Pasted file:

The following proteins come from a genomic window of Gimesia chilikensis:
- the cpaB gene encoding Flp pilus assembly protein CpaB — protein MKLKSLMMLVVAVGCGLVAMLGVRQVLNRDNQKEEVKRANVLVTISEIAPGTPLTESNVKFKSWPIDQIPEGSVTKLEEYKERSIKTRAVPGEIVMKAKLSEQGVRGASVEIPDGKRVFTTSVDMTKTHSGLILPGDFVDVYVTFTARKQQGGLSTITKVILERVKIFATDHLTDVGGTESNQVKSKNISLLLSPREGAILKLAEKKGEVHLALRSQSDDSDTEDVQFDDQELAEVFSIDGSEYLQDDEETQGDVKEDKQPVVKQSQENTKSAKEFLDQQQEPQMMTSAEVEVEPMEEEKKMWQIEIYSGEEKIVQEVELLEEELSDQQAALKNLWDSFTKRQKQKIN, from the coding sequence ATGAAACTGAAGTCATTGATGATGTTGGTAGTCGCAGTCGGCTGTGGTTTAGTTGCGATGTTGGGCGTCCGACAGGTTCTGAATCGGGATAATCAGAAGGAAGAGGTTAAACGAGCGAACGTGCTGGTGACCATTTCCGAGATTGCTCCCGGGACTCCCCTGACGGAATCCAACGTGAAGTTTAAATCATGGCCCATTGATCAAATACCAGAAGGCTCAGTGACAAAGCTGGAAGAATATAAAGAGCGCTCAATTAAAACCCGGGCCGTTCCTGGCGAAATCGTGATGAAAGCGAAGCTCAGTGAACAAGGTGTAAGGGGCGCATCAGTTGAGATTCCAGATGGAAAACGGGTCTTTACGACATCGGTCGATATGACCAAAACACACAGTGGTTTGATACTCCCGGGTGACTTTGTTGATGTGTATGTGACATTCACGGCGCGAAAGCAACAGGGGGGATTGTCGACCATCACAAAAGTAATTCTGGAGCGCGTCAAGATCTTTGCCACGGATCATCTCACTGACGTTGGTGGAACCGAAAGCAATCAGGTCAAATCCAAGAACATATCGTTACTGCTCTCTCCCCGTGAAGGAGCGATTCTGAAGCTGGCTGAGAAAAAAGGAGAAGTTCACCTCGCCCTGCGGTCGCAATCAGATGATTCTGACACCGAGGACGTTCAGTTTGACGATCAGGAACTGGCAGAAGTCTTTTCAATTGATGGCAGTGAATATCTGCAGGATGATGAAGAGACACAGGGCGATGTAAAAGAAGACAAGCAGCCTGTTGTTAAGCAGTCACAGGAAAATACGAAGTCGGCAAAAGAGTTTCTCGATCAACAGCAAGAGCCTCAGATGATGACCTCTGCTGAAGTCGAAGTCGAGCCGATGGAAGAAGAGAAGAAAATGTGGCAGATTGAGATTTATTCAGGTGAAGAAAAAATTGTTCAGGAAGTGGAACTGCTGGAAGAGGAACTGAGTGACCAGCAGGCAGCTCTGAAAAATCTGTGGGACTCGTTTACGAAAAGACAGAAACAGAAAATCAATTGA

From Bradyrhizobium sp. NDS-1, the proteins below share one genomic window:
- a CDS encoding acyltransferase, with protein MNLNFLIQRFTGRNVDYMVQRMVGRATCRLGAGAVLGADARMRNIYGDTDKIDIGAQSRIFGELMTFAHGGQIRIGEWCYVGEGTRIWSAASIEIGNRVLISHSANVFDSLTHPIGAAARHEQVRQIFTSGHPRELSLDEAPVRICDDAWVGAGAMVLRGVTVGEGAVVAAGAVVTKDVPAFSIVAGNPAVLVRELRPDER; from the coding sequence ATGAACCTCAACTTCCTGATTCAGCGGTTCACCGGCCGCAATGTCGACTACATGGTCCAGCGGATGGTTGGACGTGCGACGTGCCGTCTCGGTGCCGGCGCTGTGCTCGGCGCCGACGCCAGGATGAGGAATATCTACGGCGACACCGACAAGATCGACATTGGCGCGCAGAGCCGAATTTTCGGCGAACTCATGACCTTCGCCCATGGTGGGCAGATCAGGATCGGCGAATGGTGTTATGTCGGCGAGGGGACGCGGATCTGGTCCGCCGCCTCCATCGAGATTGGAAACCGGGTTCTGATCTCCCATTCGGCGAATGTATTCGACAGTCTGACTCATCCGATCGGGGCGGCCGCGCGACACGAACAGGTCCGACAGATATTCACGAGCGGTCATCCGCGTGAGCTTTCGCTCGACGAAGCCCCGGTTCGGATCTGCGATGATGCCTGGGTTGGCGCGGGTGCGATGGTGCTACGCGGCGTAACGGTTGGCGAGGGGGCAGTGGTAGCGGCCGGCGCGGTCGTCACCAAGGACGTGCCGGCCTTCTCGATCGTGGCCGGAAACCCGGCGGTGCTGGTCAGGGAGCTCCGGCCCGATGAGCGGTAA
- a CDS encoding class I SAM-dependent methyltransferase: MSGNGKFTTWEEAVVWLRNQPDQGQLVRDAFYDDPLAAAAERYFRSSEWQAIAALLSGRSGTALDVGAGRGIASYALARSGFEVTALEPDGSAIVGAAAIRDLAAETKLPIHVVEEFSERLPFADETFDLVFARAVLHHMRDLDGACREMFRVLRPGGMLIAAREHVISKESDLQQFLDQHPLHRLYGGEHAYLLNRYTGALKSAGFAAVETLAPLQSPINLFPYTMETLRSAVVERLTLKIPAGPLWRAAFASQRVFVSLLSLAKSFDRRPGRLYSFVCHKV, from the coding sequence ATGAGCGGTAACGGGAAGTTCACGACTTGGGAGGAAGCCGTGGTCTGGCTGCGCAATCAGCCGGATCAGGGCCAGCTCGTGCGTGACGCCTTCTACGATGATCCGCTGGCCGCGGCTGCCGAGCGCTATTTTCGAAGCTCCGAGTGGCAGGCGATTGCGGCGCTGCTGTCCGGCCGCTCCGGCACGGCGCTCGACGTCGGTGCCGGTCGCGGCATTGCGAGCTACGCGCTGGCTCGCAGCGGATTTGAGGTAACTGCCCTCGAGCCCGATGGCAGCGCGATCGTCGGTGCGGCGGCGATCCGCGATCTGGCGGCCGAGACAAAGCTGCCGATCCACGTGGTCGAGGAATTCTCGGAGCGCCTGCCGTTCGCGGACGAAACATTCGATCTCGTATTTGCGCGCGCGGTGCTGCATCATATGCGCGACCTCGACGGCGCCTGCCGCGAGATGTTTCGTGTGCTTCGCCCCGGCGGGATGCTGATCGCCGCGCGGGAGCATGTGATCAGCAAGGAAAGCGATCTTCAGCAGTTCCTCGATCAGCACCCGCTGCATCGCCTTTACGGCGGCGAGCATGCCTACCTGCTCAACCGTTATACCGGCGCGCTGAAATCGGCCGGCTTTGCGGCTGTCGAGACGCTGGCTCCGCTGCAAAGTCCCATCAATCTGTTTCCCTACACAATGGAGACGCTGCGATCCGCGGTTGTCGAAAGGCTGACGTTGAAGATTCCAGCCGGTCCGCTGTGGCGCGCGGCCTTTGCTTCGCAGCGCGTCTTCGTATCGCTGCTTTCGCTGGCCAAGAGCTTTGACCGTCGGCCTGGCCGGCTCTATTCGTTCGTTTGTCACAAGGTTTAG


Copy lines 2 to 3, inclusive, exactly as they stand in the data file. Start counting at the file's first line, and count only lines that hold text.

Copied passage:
- the cpaB gene encoding Flp pilus assembly protein CpaB — protein MKLKSLMMLVVAVGCGLVAMLGVRQVLNRDNQKEEVKRANVLVTISEIAPGTPLTESNVKFKSWPIDQIPEGSVTKLEEYKERSIKTRAVPGEIVMKAKLSEQGVRGASVEIPDGKRVFTTSVDMTKTHSGLILPGDFVDVYVTFTARKQQGGLSTITKVILERVKIFATDHLTDVGGTESNQVKSKNISLLLSPREGAILKLAEKKGEVHLALRSQSDDSDTEDVQFDDQELAEVFSIDGSEYLQDDEETQGDVKEDKQPVVKQSQENTKSAKEFLDQQQEPQMMTSAEVEVEPMEEEKKMWQIEIYSGEEKIVQEVELLEEELSDQQAALKNLWDSFTKRQKQKIN, from the coding sequence ATGAAACTGAAGTCATTGATGATGTTGGTAGTCGCAGTCGGCTGTGGTTTAGTTGCGATGTTGGGCGTCCGACAGGTTCTGAATCGGGATAATCAGAAGGAAGAGGTTAAACGAGCGAACGTGCTGGTGACCATTTCCGAGATTGCTCCCGGGACTCCCCTGACGGAATCCAACGTGAAGTTTAAATCATGGCCCATTGATCAAATACCAGAAGGCTCAGTGACAAAGCTGGAAGAATATAAAGAGCGCTCAATTAAAACCCGGGCCGTTCCTGGCGAAATCGTGATGAAAGCGAAGCTCAGTGAACAAGGTGTAAGGGGCGCATCAGTTGAGATTCCAGATGGAAAACGGGTCTTTACGACATCGGTCGATATGACCAAAACACACAGTGGTTTGATACTCCCGGGTGACTTTGTTGATGTGTATGTGACATTCACGGCGCGAAAGCAACAGGGGGGATTGTCGACCATCACAAAAGTAATTCTGGAGCGCGTCAAGATCTTTGCCACGGATCATCTCACTGACGTTGGTGGAACCGAAAGCAATCAGGTCAAATCCAAGAACATATCGTTACTGCTCTCTCCCCGTGAAGGAGCGATTCTGAAGCTGGCTGAGAAAAAAGGAGAAGTTCACCTCGCCCTGCGGTCGCAATCAGATGATTCTGACACCGAGGACGTTCAGTTTGACGATCAGGAACTGGCAGAAGTCTTTTCAATTGATGGCAGTGAATATCTGCAGGATGATGAAGAGACACAGGGCGATGTAAAAGAAGACAAGCAGCCTGTTGTTAAGCAGTCACAGGAAAATACGAAGTCGGCAAAAGAGTTTCTCGATCAACAGCAAGAGCCTCAGATGATGACCTCTGCTGAAGTCGAAGTCGAGCCGATGGAAGAAGAGAAGAAAATGTGGCAGATTGAGATTTATTCAGGTGAAGAAAAAATTGTTCAGGAAGTGGAACTGCTGGAAGAGGAACTGAGTGACCAGCAGGCAGCTCTGAAAAATCTGTGGGACTCGTTTACGAAAAGACAGAAACAGAAAATCAATTGA

From Bradyrhizobium sp. NDS-1, the proteins below share one genomic window: